Soda-tax benefits far outweigh the modest grants Big Soda makes to prevent them

A new report on childhood obesity from Robert Wood Johnson Foundation finds “significant racial and ethnic inequities, with rates higher among Latino (21.9 percent) and Black (19.5 percent) children than among White (14.7 percent) children.” As communities work to address these health inequities, two very different approaches have emerged. 

One approach focuses on using the revenue from a tax on sugary drinks to support programs that promote community health. The other relies on using grant money from the American Beverage Association (ABA), funded predominantly by Coca-Cola and PepsiCo, along with a few other companies.  There are stark differences between what the money from a soda tax can do for a community compared to how little can be eked out of Big Soda’s grants.

In November of 2014, voters in Berkeley, CA approved a sugary drink tax that has since raised more than $1.2 million to support health and nutrition efforts.  The money has been allocated for programs that help reduce health inequities by exposing the soda industry’s predatory marketing practices in communities of color, support head-start based efforts to instill lifelong healthy nutrition habits in children, increase awareness of the health risks of consuming sugary drinks and promote consumption of tap water among Berkeley youth. Berkeley Unified School District’s cooking and gardening program also received some much needed funding and Berkeley High School freshmen went back to school this year with free, reusable water bottles thanks to revenue from the sugary drinks tax.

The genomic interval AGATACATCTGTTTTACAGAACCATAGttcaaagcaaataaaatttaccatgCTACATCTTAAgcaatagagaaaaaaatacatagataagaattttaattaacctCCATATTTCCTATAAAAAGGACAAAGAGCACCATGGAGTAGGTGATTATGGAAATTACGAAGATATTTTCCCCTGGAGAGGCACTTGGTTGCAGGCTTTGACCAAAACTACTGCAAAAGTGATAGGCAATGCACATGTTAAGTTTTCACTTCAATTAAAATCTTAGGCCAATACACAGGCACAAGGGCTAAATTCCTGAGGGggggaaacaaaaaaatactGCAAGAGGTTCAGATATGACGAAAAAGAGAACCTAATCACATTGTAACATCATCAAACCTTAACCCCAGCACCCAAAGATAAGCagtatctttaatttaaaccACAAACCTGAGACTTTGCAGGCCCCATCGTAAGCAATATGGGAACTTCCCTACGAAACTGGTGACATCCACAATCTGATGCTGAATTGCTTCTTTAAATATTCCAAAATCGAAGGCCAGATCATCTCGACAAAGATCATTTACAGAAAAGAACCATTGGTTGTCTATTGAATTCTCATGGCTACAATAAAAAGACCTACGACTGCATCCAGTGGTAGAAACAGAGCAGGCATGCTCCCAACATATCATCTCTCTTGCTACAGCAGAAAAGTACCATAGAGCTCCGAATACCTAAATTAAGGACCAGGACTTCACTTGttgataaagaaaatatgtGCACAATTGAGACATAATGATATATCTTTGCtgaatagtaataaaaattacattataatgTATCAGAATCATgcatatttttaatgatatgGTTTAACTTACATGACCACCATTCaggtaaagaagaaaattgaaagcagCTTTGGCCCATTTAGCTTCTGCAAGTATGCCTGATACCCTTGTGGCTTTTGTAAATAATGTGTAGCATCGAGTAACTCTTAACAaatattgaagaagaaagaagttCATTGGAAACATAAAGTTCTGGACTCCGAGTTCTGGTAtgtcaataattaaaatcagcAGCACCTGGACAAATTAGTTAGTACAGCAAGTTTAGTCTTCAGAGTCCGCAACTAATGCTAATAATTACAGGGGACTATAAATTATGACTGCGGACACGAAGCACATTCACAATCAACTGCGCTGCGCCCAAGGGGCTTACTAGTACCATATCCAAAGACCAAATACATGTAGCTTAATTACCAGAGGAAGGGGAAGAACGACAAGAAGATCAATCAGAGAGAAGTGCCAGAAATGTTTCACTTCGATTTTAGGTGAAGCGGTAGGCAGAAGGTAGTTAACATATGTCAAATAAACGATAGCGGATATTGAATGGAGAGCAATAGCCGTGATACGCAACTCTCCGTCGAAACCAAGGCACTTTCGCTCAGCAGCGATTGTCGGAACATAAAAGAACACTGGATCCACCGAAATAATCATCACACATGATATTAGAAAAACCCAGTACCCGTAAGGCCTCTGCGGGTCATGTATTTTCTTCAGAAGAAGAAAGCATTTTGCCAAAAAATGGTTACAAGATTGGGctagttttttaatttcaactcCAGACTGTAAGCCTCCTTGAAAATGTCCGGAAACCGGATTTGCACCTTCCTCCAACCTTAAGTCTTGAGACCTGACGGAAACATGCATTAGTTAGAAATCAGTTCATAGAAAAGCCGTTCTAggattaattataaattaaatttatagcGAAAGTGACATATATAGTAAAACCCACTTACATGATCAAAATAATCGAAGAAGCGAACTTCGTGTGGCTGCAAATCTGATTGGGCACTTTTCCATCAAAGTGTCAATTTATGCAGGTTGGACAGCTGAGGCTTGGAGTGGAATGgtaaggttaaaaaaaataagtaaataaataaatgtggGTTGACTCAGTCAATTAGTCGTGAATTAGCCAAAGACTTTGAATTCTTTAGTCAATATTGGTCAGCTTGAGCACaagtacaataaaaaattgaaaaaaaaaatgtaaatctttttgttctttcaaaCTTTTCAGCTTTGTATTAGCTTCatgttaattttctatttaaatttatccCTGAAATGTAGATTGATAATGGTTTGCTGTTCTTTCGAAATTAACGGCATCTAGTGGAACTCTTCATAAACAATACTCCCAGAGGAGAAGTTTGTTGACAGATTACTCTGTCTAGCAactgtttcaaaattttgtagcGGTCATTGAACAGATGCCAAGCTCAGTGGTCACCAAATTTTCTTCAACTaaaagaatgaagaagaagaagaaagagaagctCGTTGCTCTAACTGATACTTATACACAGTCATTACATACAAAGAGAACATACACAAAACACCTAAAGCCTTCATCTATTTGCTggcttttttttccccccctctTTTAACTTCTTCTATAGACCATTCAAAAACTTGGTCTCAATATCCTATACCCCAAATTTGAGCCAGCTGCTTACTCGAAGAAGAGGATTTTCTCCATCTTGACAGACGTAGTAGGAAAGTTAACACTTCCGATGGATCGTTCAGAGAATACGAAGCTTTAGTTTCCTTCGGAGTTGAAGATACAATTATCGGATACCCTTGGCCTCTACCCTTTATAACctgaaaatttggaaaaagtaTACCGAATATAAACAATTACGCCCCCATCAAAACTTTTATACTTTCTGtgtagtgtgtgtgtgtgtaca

New research shows Berkeley’s low-income neighborhoods saw up to a 21 percent drop in consumption of soda and other sugary drinks in the months after the city introduced the tax.  The impressive results in Berkeley are likely to be amplified even more so in Philadelphia, where the tax is projected to bring in over $90 million per year after it goes into effect Jan. 1.

Philadelphia already is pushing ahead with tax-supported hiring to expand prekindergarten and create community schools.  Philadelphia is also moving forward with a comprehensive plan to revitalize parks and playgrounds to be more inclusive, with play areas for “children with Down Syndrome, autism, cerebral palsy, those who are deaf, hard of hearing and/or blind, those who have low hearing or vision, and children in wheelchairs.” 

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Compare that to the meager amount cities can fund with Big Soda’s grants.  After a 2010 article described how a number of mayors were considering a tax on sugary drinks to reduce obesity, the ABA started funding the US Conference of Mayors (USCM).  Shortly after that, the UCSM announced a childhood obesity grant program in partnership with the ABA for $3 million over three years (split among six cities each year).  A three-year renewal of the program was announced in 2015 and the winning cities received amounts ranging between $25,000 and $150,000.  Commenting on the ABA grants, New York University health expert Marion Nestle wrote:

“It’s without question part of a systematic effort on the part of soda companies to promote goodwill and silence critics—strategies that have worked well for the companies until recently.”

It’s clear that Big Soda’s grant money pales in comparison to what a tax on sugary drinks can fund – even as it helps shift consumption to healthier drinks.  As word spreads about what is happening in Berkeley and Philadelphia, more cities will look to replicate that kind of success for the children in their communities.  In less than 10 weeks, voters in Oakland, San Francisco, Albany and Boulder will get to decide on such measures for their communities.  If you are interested in learning how to do the same for yours, we have a number of helpful resources:

Why Tax Sugary Drinks

A Roadmap for Successful Sugary Drink Tax Campaigns

Best Practices in Designing Local Taxes on Sugary Drinks  


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